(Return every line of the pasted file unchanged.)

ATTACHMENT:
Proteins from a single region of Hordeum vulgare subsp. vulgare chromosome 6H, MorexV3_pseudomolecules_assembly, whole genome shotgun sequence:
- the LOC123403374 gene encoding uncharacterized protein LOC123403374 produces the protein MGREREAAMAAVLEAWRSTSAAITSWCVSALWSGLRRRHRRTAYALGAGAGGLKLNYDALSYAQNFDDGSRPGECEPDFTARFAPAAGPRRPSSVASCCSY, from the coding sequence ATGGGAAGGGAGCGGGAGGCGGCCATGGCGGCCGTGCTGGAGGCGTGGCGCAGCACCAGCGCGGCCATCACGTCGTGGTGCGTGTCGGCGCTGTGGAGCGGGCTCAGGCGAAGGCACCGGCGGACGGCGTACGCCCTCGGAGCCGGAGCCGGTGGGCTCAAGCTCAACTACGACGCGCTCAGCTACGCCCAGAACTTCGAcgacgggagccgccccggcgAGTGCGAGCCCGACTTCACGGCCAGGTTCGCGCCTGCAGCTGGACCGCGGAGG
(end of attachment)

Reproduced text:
Proteins from a single region of Hordeum vulgare subsp. vulgare chromosome 6H, MorexV3_pseudomolecules_assembly, whole genome shotgun sequence:
- the LOC123403374 gene encoding uncharacterized protein LOC123403374 produces the protein MGREREAAMAAVLEAWRSTSAAITSWCVSALWSGLRRRHRRTAYALGAGAGGLKLNYDALSYAQNFDDGSRPGECEPDFTARFAPAAGPRRPSSVASCCSY, from the coding sequence ATGGGAAGGGAGCGGGAGGCGGCCATGGCGGCCGTGCTGGAGGCGTGGCGCAGCACCAGCGCGGCCATCACGTCGTGGTGCGTGTCGGCGCTGTGGAGCGGGCTCAGGCGAAGGCACCGGCGGACGGCGTACGCCCTCGGAGCCGGAGCCGGTGGGCTCAAGCTCAACTACGACGCGCTCAGCTACGCCCAGAACTTCGAcgacgggagccgccccggcgAGTGCGAGCCCGACTTCACGGCCAGGTTCGCGCCTGCAGCTGGACCGCGGAGG